Artwork: Tess Emily Rodriguez
She’s made all the mistakes, so you don’t have to… Ask Erin is a weekly advice column, in which Erin answers your burning questions about anything at all.
I’m concerned my boyfriend is backing away because of my depression.
I have depression, and my boyfriend and I have been dating for a year now. He has said before that my depression worries him because of his last girlfriend, who had depression. She didn't do anything about it and treated him badly.
I have, at times, mistreated him due to letting my depression (and the anger it has caused) take over.
He has addressed it with me, and I see where he is coming from. I needed to hear it so I could adjust how I react and behave when I feel it gets the best of me. I have been seeing a therapist for the last two months, and I have made huge improvements.
I still have bad days, especially when life events stress me out, that are again mine to take care of. Things like that fuel my depression, and I have an initial moment of breakdown before I calm and come up with a way to fix it.
I would like to talk to him about it, so I am not only talking to my therapist. I am scared to do so because I am afraid he will shut down on me or think I am taking it out on him or even expecting him to fix it for me.
I know that all my problems are mine to fix.
All I have ever wanted from him was support, comfort, and knowing he is there for me.
But I don't know how to approach this with him. Please help.
You Might Also Like: When Your Addiction And Depression Are In A Codependent Relationship
I understand both your position and your boyfriend’s.
For many years, my mental health issues went mostly unchecked. My coping mechanisms—drugs, cheating, spending money, pushing people away—were toxic and destructive. Even as I began to undo my years of crappy learned behavior, I struggled.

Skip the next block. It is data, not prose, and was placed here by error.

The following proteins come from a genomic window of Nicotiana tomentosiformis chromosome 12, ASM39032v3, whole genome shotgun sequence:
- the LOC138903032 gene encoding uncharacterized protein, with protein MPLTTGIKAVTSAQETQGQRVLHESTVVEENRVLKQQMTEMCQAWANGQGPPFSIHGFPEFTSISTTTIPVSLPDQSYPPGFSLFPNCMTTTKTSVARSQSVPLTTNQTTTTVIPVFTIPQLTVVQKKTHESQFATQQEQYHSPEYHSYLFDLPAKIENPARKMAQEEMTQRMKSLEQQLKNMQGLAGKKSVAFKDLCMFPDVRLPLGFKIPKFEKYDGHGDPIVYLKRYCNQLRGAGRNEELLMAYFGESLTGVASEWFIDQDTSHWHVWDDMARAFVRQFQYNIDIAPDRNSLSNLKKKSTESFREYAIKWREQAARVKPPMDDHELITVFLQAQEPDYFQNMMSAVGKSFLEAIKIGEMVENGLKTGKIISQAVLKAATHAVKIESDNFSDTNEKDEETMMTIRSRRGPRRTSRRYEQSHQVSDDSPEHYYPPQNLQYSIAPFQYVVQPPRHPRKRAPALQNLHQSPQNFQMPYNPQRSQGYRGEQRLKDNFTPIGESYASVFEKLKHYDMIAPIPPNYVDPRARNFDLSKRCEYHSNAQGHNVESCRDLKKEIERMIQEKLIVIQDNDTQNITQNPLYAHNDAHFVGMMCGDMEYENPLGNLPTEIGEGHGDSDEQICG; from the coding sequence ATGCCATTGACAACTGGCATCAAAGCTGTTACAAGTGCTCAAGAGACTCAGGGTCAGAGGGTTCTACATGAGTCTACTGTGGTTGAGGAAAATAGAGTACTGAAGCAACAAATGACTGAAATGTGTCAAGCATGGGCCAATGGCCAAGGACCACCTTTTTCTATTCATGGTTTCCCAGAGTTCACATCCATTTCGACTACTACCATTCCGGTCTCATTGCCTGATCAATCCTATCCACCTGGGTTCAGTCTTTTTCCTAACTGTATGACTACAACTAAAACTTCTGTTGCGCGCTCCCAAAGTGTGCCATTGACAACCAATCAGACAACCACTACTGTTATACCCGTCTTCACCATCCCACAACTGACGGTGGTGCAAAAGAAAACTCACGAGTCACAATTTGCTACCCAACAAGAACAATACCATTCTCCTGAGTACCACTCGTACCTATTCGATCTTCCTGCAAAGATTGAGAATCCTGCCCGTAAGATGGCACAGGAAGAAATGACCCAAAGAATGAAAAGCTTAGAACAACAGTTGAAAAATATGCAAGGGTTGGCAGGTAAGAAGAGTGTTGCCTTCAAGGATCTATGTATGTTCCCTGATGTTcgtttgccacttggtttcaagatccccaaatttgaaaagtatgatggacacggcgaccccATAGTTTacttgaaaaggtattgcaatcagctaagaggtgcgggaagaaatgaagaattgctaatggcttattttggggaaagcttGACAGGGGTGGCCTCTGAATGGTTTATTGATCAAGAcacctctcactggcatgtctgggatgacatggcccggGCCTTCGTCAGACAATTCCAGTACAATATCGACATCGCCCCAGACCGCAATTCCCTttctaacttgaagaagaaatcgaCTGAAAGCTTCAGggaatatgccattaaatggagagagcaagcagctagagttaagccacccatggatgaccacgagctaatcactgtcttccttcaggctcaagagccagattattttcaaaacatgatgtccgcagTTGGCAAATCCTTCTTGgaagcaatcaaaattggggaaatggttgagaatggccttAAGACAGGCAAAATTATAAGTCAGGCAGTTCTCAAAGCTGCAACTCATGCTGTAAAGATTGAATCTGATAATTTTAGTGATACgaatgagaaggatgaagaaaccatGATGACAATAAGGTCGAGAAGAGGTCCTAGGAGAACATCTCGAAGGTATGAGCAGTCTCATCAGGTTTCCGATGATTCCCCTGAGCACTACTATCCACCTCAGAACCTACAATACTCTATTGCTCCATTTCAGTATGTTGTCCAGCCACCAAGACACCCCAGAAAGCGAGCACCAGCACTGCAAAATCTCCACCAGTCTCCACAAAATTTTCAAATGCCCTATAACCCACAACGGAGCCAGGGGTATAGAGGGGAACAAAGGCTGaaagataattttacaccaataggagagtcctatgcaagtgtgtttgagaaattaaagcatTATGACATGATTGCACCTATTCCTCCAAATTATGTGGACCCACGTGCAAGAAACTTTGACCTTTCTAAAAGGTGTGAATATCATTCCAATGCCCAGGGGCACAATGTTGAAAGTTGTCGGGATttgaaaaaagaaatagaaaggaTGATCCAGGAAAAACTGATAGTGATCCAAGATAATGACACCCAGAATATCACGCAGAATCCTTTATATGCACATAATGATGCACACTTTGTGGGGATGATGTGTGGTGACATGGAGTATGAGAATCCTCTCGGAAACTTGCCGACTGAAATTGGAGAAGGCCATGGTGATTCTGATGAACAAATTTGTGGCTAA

It’s an awful feeling to know that you’re acting out—sabotaging, misdirecting your anger and sadness—but incapable of stopping yourself. I remember that feeling well.
I am happy to read that you have been seeing a therapist and working on your mental health. Our mental health is not our fault, but it is our responsibility. And you are taking care of yourself in significant ways, not just for your relationship, but, more importantly, for your happiness and stability.
One thing that gives me pause here—you mentioned that you wanted to be able to speak to your boyfriend about what you’re struggling with so that you’re not only talking to your therapist. I think you need to get clear with yourself about your expectations.
While you should certainly feel like you can speak with your partner about what’s going on in your life, don’t make your boyfriend your therapist.
Your therapist is there to process and work through your mental health issues with you. I think that it puts undue pressure on a relationship to expect our significant other to take on that role. Again, you shouldn’t hide what’s going on with you, but leave the heavy lifting to your therapist.
I also find that my husband and I are both happier (and I am more satisfied) when I turn to my friends with the day to day problems. So if you’re looking for that extra support, lean on your friends rather than your romantic partner.
I hope that you understand that I am not suggesting your partner be left out of what’s happening in your life, or that you shouldn’t want or need love and support. But, from my experience, my relationship suffers when I look to my partner for answers that I need to figure out on my own, or with friends or a therapist.
You have no control over his reactions or how he responds to your depression, but you do have control over how you take charge of your mental health.
That’s important to remember. Will he back away because of your depression? I can’t answer that. If he does, it is not your fault; it’s not within your control. What is in your controller the actions you take to care for yourself. And that’s just what you’re doing. Recognize that. It’s a big deal, a positive one. Share your wins with your boyfriend. Let him know what’s working.
What’s awesome is that all the positive changes in your behavior will be evident. Might you still have bad days, backslides? Yes. Don’t beat yourself up over those moments, but continue to use the new tools you’re learning to regulate your emotions and move forward. That positive change in behavior is the best thing for all of your relationships, including this one.
The information within Ask Erin should in no way be interpreted as medical advice because I’m not a medical professional. But I am here to help — to share with you the wisdom I’ve gained after years of making mistakes. If you have a question for me about relationships, addiction, dating, friendships, depression, parenting, sex, consent, what I’m watching, what I’m reading, Golden Yellow Topaz, or anything at all, use the contact form below or email me: firstname.lastname@example.org. As always, your anonymity is golden. Lastly, I’m so excited to share with you my Ask Erin Self-Care Guide, free when you sign up for my weekly newsletter. xoxo